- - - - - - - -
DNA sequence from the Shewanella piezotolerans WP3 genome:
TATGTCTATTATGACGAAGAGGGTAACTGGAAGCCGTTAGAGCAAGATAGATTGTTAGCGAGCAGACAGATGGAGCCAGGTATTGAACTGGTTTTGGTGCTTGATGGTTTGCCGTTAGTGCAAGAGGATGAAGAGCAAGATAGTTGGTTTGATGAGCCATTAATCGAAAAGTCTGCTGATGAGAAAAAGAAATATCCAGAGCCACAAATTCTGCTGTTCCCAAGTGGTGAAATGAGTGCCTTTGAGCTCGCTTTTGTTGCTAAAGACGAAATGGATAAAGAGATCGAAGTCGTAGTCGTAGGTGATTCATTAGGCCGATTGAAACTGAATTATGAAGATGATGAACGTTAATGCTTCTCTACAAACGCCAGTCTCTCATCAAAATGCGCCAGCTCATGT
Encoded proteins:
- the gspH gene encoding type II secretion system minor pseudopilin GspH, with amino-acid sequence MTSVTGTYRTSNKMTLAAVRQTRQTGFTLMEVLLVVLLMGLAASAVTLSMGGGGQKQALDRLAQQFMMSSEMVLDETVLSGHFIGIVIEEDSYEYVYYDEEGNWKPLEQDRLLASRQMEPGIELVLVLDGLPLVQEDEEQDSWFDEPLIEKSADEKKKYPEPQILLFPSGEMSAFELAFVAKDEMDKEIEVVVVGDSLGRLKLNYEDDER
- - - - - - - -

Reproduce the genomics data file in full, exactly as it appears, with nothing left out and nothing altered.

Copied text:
DNA sequence from the Shewanella piezotolerans WP3 genome:
TATGTCTATTATGACGAAGAGGGTAACTGGAAGCCGTTAGAGCAAGATAGATTGTTAGCGAGCAGACAGATGGAGCCAGGTATTGAACTGGTTTTGGTGCTTGATGGTTTGCCGTTAGTGCAAGAGGATGAAGAGCAAGATAGTTGGTTTGATGAGCCATTAATCGAAAAGTCTGCTGATGAGAAAAAGAAATATCCAGAGCCACAAATTCTGCTGTTCCCAAGTGGTGAAATGAGTGCCTTTGAGCTCGCTTTTGTTGCTAAAGACGAAATGGATAAAGAGATCGAAGTCGTAGTCGTAGGTGATTCATTAGGCCGATTGAAACTGAATTATGAAGATGATGAACGTTAATGCTTCTCTACAAACGCCAGTCTCTCATCAAAATGCGCCAGCTCATGT
Encoded proteins:
- the gspH gene encoding type II secretion system minor pseudopilin GspH, with amino-acid sequence MTSVTGTYRTSNKMTLAAVRQTRQTGFTLMEVLLVVLLMGLAASAVTLSMGGGGQKQALDRLAQQFMMSSEMVLDETVLSGHFIGIVIEEDSYEYVYYDEEGNWKPLEQDRLLASRQMEPGIELVLVLDGLPLVQEDEEQDSWFDEPLIEKSADEKKKYPEPQILLFPSGEMSAFELAFVAKDEMDKEIEVVVVGDSLGRLKLNYEDDER